Just before the pandemic hit, LinkedIn was in the process of designing its new Sunnyvale headquarters in California.
However, the idea of the office was soon uprooted, leaving the professional networking platform to pause its redesign and reevaluate what it meant to be in the workplace.
“Prior to the pandemic, the equation was how many people can we fit?” said Lisa Britz, director of workplace design at LinkedIn.
The company was unsure of when and how many employees would be in the office, leading to a complete upheaval in how the space would be designed.
“We made this decision to shift and say, ‘OK, we’re not totally sure what this is going to look like at the end, but let’s do our best to design and accommodate for how we know teams could be working,’” said Britz.
This led to NBBJ, the architecture firm behind the remodel, to introduce what it refers to as a “postures matrix,” a guidance tool that allows firms to adjust furniture based on the needs of employees at the time.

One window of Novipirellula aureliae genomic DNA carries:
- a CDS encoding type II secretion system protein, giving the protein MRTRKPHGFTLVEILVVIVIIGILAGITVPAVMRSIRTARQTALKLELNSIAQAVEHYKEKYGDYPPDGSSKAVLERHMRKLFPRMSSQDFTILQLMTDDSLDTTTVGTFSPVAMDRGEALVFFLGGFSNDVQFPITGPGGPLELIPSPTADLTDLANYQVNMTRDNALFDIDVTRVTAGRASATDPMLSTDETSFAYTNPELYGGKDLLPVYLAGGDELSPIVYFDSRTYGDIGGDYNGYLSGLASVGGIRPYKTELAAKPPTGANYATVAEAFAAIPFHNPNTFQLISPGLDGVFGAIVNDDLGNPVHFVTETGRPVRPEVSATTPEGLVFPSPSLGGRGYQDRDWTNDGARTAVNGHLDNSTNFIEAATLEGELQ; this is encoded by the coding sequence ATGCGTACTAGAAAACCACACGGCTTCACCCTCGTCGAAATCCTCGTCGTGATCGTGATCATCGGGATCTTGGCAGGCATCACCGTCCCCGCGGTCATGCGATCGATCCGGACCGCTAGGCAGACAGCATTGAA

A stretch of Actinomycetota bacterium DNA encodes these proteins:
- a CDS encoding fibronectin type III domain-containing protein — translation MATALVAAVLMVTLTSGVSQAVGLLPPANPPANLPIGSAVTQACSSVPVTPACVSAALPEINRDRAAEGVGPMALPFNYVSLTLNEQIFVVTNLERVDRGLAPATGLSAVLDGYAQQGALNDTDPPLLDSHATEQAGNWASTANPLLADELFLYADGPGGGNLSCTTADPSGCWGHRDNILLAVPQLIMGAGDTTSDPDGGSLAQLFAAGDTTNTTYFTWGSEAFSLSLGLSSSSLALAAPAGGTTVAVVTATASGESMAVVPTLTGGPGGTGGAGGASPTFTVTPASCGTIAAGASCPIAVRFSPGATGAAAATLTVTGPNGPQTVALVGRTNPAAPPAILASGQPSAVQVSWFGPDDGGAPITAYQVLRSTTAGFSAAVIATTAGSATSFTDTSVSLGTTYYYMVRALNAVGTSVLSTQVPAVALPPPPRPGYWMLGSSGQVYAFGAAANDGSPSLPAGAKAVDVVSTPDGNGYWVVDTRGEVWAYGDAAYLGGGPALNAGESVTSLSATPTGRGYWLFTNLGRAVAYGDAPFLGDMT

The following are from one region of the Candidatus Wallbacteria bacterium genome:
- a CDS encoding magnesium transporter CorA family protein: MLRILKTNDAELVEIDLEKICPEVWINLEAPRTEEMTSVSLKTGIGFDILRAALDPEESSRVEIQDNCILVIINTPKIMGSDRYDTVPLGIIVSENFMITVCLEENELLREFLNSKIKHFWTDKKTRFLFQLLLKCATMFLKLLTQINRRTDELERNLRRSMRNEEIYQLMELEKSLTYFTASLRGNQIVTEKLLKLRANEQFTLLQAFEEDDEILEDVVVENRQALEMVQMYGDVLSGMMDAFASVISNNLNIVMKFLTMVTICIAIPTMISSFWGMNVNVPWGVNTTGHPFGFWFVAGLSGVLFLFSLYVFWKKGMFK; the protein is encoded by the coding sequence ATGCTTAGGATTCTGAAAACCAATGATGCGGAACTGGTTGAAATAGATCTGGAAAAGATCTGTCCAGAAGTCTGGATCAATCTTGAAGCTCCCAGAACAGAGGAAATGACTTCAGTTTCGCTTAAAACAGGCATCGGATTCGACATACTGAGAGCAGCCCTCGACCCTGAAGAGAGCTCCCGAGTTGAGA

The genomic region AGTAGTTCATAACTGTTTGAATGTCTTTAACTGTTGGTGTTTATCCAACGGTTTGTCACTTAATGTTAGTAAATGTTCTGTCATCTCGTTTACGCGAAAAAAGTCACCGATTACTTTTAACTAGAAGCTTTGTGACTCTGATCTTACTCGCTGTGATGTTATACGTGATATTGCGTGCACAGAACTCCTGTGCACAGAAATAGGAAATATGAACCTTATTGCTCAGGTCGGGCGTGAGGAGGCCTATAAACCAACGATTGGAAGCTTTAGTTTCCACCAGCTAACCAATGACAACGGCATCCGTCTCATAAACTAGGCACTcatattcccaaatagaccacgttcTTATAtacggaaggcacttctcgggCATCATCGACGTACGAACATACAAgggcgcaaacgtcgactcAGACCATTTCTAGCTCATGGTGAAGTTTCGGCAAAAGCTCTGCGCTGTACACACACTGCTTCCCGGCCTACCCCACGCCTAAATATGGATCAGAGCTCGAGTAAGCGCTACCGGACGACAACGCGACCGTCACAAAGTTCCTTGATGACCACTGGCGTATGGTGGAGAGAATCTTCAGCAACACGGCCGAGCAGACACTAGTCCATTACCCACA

For instance, individual desks were replaced with a variety of collaborative spaces, including private rooms, nooks and coworking spaces.
“The concept behind the building is that right behind the front door is the most social point in the building, and up in the building and to the edges it becomes much more quiet,” said Robert Norwood, lead interior designer at NBBJ. “The matrix told us how to plan the space, what settings would be closest to the elevators and what settings would be farthest from the front door.”